By Katie Galusha, Manager of Choralaires
Most people know about what the Choralaires are up to during the months of December and the last couple months of the year. But what do we do in between? In short, a lot of music is involved.
Let us start with the general description of Choralaires: An auditioned-entry choir with 23 (6 basses, 6 tenors, 6 altos, 5 sopranos) spaces available. This is an honors choir, so with membership in the choir, you gain an honors credit. By being a Choralaire, you are also a member of concert choir. We’re also the choir with the infamous field trips for an array of concerts we have been asked to perform.
So, the Choralaire literature that is performed is usually a Capella. In the Christmas season, we have staple songs that you must learn and memorize for the rest of the years as a Choralaire. The rite of passage is when you learn “We Wish you a Merry Christmas.”
On a day-to-day basis, we rehearse all of our music. With the amount of music we perform, it is strongly suggested to practice in some way at home as well. When we are first handed music, the group tends to sight-read the music. This year’s phantom of the opera medley had a full sight-read run through, the first day it was handed to us.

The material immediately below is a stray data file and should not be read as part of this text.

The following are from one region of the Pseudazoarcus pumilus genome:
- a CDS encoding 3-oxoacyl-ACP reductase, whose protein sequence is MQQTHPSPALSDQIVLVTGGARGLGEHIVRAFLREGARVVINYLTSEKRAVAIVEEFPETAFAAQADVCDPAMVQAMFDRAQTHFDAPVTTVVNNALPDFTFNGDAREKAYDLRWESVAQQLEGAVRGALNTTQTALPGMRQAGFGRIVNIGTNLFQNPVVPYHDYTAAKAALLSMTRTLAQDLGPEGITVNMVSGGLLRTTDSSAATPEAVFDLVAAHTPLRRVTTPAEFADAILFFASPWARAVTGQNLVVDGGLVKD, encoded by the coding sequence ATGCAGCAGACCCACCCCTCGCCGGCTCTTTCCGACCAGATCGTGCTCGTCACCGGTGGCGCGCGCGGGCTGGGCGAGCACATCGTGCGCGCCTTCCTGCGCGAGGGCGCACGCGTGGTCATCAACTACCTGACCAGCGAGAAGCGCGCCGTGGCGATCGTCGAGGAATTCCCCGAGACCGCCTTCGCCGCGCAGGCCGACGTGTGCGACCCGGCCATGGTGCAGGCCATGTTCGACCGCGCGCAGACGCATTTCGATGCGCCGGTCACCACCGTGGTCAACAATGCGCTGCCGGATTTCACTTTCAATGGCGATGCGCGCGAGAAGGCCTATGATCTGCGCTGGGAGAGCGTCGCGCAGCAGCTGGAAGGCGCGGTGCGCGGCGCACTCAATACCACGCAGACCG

This class gives you an opportunity to make some of your closest friends, as the chemistry within the group grows as the year progresses. On the rare occurrence that we have a substitute, you find the Choralaires rehearse at least one song, and then continue to play music in some way, or continue to sing from their literature. You form a great appreciation for music of all genres.
The audition process for Choralaires is the key component in order for you to be enrolled. You are able to audition in June. Your first opportunity to audition is freshman year. If you audition and make it in, you are a member in the group for the rest of your time at the high school. You obtain/accept the responsibility and demands of choralaires when you audition for the group in June.
Senior, Mackenzie Stevens (Alto II) states, “We are all so close that I think when you get put into the group, you’re at first saying ‘what is going on, what are these people doing?!’, because there are so many inside jokes [made] and euphemisms [that we all use in conversations now], its all really good.”
After the first couple of months, the group as a whole, make memories that we all cherish and laugh with one another about.
“We all work really well together. We know when to crack down when we need to, and we know when it’s okay to goof off with one another, so we can mix those together and still get a lot of work done” said Senior Alto II, Emily Raffalo.
The audition is nothing to be afraid of either. You sing the National Anthem for Mr. Scott P. Rioux (Choral Director) and all of the members of the same gender. Then, you sing with some of the members, display your vocal range, and get tested on sight-reading, along with pitch matching capabilities. All auditions within the group are never discussed with others.